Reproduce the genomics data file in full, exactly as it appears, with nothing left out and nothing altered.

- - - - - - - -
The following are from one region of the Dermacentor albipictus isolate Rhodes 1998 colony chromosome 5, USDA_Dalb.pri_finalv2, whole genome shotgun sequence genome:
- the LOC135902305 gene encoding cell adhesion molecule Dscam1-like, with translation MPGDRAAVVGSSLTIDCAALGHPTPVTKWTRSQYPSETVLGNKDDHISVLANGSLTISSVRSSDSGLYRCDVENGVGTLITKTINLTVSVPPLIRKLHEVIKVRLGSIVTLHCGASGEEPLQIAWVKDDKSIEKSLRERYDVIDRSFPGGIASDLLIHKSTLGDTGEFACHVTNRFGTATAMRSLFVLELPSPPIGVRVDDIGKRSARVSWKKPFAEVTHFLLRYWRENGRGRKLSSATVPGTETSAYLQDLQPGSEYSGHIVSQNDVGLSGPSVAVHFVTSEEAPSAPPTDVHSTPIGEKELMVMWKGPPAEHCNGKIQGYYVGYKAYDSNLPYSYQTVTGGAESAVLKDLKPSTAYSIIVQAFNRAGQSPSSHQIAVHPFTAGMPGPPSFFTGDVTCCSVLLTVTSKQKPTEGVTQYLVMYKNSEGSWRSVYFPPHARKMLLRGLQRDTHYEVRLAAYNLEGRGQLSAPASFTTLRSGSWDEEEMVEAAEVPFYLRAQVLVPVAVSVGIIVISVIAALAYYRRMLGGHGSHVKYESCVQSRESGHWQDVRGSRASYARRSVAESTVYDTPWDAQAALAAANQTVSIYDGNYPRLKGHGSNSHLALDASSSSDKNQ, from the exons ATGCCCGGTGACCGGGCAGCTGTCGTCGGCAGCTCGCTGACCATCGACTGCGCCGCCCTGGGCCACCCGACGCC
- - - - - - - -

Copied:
The following are from one region of the Dermacentor albipictus isolate Rhodes 1998 colony chromosome 5, USDA_Dalb.pri_finalv2, whole genome shotgun sequence genome:
- the LOC135902305 gene encoding cell adhesion molecule Dscam1-like, with translation MPGDRAAVVGSSLTIDCAALGHPTPVTKWTRSQYPSETVLGNKDDHISVLANGSLTISSVRSSDSGLYRCDVENGVGTLITKTINLTVSVPPLIRKLHEVIKVRLGSIVTLHCGASGEEPLQIAWVKDDKSIEKSLRERYDVIDRSFPGGIASDLLIHKSTLGDTGEFACHVTNRFGTATAMRSLFVLELPSPPIGVRVDDIGKRSARVSWKKPFAEVTHFLLRYWRENGRGRKLSSATVPGTETSAYLQDLQPGSEYSGHIVSQNDVGLSGPSVAVHFVTSEEAPSAPPTDVHSTPIGEKELMVMWKGPPAEHCNGKIQGYYVGYKAYDSNLPYSYQTVTGGAESAVLKDLKPSTAYSIIVQAFNRAGQSPSSHQIAVHPFTAGMPGPPSFFTGDVTCCSVLLTVTSKQKPTEGVTQYLVMYKNSEGSWRSVYFPPHARKMLLRGLQRDTHYEVRLAAYNLEGRGQLSAPASFTTLRSGSWDEEEMVEAAEVPFYLRAQVLVPVAVSVGIIVISVIAALAYYRRMLGGHGSHVKYESCVQSRESGHWQDVRGSRASYARRSVAESTVYDTPWDAQAALAAANQTVSIYDGNYPRLKGHGSNSHLALDASSSSDKNQ, from the exons ATGCCCGGTGACCGGGCAGCTGTCGTCGGCAGCTCGCTGACCATCGACTGCGCCGCCCTGGGCCACCCGACGCC